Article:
Joan Dorsey
Contributing columnist
In August of 1959- 1960 a rag tag bunch of children rolled up their nap rugs and headed off to Kindergarten.
Mrs. Elrod was the teacher, and I can’t remember being in the morning or afternoon class, but I do recall it really cut into my free outside play time.
Our school was Gardner Elementary. We were to be the Gardner High School class of 1972.
Our school system had three teachers for every grade. We progressed year to year in a predictable pattern from teacher to teacher. We knew who were the fun teachers, and we knew who were the ones who were not to be messed with.
When school started each Fall some of our students would be gone. We had the Naval Air station located just to our east, and our best friends often moved over the summer to a new base.
We grew up with jet planes flying over our schools. We knew what sonic booms sounded like and that our teachers had to stop in the middle of a lesson to wait for the planes to pass over.
No big deal, it was just life.
The first big event I recall was being in line for lunch, waiting to walk across the open covered walkway to the cafeteria, and learning our President had been shot. It was fourth grade – Mrs. Turner. Most of us had televisions in our homes by then, and I recall watching the news footage of the motorcade.
I also recall watching Lee Harvey Oswald being shot by Jack Ruby.
We progressed down the hall every year on our journey to the brick building that would be home to our junior high years.
Seventh and eighth grades were junior high.
It was the late 60’s. Our music was played on transistor radios. Our playlists were 45’s chosen and stacked together to be played on record players. We had sock hops and danced shoeless. We had pantyhose which we bought in egg shaped plastic containers at the store. Mumps, measles and chicken pox came and went yearly through our schools. Elvis, The Beach boys, The Beatles and The Rolling Stones, jockeyed for spots on the top 40.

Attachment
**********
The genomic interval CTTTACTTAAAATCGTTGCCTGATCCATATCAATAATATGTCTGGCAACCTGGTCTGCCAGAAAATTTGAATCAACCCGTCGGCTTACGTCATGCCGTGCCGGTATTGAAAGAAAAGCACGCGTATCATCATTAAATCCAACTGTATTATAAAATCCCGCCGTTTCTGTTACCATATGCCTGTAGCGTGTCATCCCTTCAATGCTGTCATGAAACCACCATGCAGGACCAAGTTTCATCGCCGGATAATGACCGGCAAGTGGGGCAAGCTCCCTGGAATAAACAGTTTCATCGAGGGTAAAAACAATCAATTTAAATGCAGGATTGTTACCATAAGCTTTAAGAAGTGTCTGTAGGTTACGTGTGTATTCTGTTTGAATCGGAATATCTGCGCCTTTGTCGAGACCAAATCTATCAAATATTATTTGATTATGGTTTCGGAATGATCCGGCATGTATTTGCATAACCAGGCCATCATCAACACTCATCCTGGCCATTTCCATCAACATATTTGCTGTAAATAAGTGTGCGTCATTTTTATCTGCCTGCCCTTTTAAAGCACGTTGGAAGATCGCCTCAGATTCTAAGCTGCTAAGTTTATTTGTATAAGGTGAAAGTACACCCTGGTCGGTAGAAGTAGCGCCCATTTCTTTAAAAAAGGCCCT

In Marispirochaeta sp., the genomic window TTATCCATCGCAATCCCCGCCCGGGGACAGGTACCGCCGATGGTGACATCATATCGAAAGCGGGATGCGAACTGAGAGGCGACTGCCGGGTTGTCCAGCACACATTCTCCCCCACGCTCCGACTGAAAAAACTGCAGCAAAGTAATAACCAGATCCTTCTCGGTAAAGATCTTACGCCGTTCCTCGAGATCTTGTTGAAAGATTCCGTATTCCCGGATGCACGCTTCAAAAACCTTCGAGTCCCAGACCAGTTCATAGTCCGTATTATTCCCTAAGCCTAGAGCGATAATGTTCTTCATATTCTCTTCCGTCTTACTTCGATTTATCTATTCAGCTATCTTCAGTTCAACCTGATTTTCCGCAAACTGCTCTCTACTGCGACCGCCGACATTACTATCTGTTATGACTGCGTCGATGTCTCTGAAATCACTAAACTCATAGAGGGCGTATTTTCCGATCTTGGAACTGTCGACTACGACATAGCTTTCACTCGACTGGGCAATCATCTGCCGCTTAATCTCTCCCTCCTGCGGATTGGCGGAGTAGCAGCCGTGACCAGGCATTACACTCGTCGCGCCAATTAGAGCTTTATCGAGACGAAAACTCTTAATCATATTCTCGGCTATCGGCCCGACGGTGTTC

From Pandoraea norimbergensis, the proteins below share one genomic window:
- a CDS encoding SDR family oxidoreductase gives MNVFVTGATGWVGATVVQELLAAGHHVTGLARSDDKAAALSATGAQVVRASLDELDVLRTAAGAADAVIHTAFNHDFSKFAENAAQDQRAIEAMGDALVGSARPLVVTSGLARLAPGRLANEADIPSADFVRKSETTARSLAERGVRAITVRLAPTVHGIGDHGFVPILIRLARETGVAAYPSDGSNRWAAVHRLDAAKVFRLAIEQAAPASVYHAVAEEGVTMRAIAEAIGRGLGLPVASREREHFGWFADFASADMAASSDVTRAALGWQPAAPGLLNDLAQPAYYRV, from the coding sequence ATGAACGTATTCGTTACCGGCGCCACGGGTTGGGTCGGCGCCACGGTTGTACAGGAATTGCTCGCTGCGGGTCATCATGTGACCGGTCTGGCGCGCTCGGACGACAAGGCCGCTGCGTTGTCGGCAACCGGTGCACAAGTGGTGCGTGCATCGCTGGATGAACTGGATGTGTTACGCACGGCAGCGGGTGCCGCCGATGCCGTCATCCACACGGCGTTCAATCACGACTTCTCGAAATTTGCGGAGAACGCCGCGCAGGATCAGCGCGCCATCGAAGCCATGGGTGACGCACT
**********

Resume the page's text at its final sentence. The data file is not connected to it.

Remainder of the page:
The school district became USD 231.Antioch, Edgerton and Gardner unified. We gained some awesome people into our class, but Edgerton lost a high school that carried their name. We walked across the stage, shook hands and graduated from eighth grade; it was a big deal.
High school saw a country filled with protests. Students on college campuses protested, and in Kent State, they were killed by our own National Guard soldiers.
The war in Vietnam was unpopular. All of us knew someone who was there fighting.
Some of them didn’t come home.
We were allowed to wear jeans to school. Skirts got shorter, and fashions brighter, and music louder.
Mornings would find the Principal outside his office with a ruler checking the length of skirts. Girls would be sent home to change if the length was too high above the knee.
Our class was a pretty basic bunch of kids. The year ahead of us was a group of students who took every opportunity to break the mold. We often sat back and just watched.
Wild parties were usually beer on a back gravel road or in someone’s field. Romance was found on roads out by Gardner Lake or over at the South Twin drive-ins.
We would graduate, some would go on to college, but the majority would go on to leave home and take jobs nearby. A few would join the military service and begin careers.
Forty five years has gone by in the blink of an eye.
We lost two of our class before we ever graduated. They are not forgotten. Two nice young men lost to car crashes.
We have lost numerous classmates since then.
I hope we all get together somewhere this year. I hope we can laugh over the fact we carry a phone with us all the time, or have a computer in our home small enough to sit on a desk.
We look back and see all the amazing things that happened when we were in school, from the Moon and back.
We aren’t a large group, and we still have a ways to go.